Scientists Discover Why Africans Have Lower HIV Viral Loads

Africans possess a rarefied genetic variant that only exists in their population and enables them to fight HIV naturally, a new groundbreaking research shows.

A team of scientists may have at last cracked the code as to why HIV viral loads are significantly lower in infected people of African ancestry.

Viral load is the level of the virus found in a HIV patient’s system.

Individuals with higher virus levels are characterised by speedy progression of the disease, which subsequently increases their transmission risk.

Several factors influence virus levels, which widely vary from one person living with HIV to the other. Genetic composition of an individual is one of the key determinants of virus levels.

Africans possess a diminished viral load, which minimises their virus transmission. As a result, this slows down the disease progression within their bodies, as illustrated by the revolutionary study published in the scientific journal Nature.

The research team comprised scientists from Canadian National Microbiology’s Public Health Agency, the department of Medicine at the University of Cambridge and London”s Imperial College.

The team racked their brains for nearly three decades to arrive at their findings, which are first of their kind. “We have succeeded in identifying not only a new genetic variation but also one that exists only in this population and is associated with lower viral loads of HIV, by analysing a huge sample gathered from Africans,” explained the lead author from Public Health Agency Paul McLaren.

Scientists are upbeat that the study could significantly impact spirited search for HIV cure, which has remained elusive.

HIV remains a major global public health issue, having claimed 40.4 million lives so far with ongoing transmission in all countries globally. Some countries are reporting increasing trends in new infections. There were an estimated 39.0 million people living with HIV at the end of 2022, two thirds of whom are in the WHO African Region, according to the World Health Organisation.

Experts have decried the scanty information on the link between DNA and HIV among Africans.

Even though the African continent bears the brunt of HIV, a large chunk of studies focuses on European populations.

“The importance of better understanding the genetic role of HIV infection among African populations cannot be overemphasised. The continent, which is home to over 25 million people living with HIV, is disproportionately affected by the virus,” stated the experts.

“Africans bear the greatest burden of HIV infection but their under-representation in studies pertaining to human DNA still abounds.”

DNA samples of around 4 000 African individuals living with the most common virus strain, HIV-1, were analysed. Inside chromosome 1, the researchers noticed a variation which contained CHD1L gene.

This gene is linked to carriers with lower virus levels of the variant.

The role of CHD1L in repairing DNA that is damaged is widely known. However, scientists are still burning the midnight oil to establish why the variant should play a significant role in viral load reduction. The researchers estimate that between four per cent and 13 percent of people of African ancestry carry this variant.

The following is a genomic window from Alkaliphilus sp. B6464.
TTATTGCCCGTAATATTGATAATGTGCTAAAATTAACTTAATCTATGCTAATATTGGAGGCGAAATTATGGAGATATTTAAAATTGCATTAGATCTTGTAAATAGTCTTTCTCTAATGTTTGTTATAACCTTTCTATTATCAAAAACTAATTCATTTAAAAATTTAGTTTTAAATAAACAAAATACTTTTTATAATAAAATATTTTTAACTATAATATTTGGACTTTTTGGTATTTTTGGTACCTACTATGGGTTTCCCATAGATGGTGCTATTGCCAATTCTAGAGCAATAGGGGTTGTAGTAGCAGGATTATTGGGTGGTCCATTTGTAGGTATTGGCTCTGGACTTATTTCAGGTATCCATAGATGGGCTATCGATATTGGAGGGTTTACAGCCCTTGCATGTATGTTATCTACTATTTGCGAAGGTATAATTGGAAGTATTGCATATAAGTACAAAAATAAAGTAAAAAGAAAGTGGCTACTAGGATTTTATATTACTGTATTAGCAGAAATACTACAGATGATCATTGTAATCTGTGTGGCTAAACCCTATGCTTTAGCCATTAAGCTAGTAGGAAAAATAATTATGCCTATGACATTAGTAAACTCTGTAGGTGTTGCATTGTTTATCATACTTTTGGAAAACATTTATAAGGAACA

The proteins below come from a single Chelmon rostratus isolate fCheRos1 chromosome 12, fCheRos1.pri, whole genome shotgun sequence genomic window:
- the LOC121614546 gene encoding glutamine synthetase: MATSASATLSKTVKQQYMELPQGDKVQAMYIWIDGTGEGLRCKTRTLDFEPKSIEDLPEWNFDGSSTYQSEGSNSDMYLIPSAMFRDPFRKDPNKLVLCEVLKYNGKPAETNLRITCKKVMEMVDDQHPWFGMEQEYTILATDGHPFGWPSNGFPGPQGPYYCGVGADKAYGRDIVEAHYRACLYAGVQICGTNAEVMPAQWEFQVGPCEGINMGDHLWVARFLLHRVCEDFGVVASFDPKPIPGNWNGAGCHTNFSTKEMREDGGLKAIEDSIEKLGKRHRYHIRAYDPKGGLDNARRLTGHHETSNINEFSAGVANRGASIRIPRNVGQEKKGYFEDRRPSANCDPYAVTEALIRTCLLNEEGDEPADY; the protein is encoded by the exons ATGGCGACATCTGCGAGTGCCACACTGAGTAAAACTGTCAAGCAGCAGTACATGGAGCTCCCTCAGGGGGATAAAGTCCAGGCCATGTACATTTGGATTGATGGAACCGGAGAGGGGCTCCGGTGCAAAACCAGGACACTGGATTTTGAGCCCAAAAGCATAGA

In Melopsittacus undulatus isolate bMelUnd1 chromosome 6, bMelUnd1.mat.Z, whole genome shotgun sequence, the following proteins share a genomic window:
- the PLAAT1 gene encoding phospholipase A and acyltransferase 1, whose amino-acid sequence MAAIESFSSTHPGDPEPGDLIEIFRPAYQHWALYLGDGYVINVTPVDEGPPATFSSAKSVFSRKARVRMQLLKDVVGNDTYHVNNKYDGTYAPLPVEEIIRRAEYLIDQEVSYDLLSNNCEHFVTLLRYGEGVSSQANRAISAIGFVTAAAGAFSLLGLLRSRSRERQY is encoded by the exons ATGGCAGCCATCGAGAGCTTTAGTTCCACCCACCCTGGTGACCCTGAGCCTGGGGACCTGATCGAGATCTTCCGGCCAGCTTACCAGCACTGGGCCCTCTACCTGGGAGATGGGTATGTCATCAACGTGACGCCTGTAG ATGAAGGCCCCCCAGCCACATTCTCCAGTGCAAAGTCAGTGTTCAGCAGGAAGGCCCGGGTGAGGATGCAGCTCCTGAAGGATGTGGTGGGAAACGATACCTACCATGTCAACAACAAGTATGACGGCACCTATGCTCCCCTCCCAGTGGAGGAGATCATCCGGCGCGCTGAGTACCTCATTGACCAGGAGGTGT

The researchers used generated cell variants capable of being HIV infected using stem cells. This is because the virus attacks immune cells. They observed that CHD1L activity was either turned down or had been shut.

When the CHD1L was shut, HIV replication was seen to be better in macrophage — a type of immune cells. In an unprecedented twist, however, no effect was detected in another type of cell known as T cells.

Considering it is in T cells that most replication of HIV takes place, this was an unusual deviation.

Lead researchers André Lever and Dr Harriet Groom opined that “the gene seemed to play a vital role in controlling levels of the virus in African populations.

“Even though we are yet to ascertain how it does this, we discover a new thing each time regarding control of HIV. We not only learn a new thing about the virus but also a new thing about the cell as well.”

“This link between viral load and replication of HIV in macrophages is unexpected and particularly interesting,” said Dr Groom.

Prof Manjinder Sandhu, research co-author based at London’s Imperial College Faculty of Medicine, notes that the fight against HIV is very far from over.

“We have not found a cure, we are yet to find a vaccine for infection prevention, and we are still seeing some individuals developing resistance to drugs. Clearly, there is still a long way to go in the fight against the virus considering we have over a million new infections reported yearly,” remarked Prof Sandhu.

He said understanding fully how HIV replication is controlled by the genetic variant should promptly follow.

The latest developments come even as the world is basking in optimism after yet another person was declared effectively cured of HIV in a major scientific breakthrough.

The Swiss national identified as the Geneva Patient brought to six the number of individuals “cured” of the virus all from Western countries. – Nation



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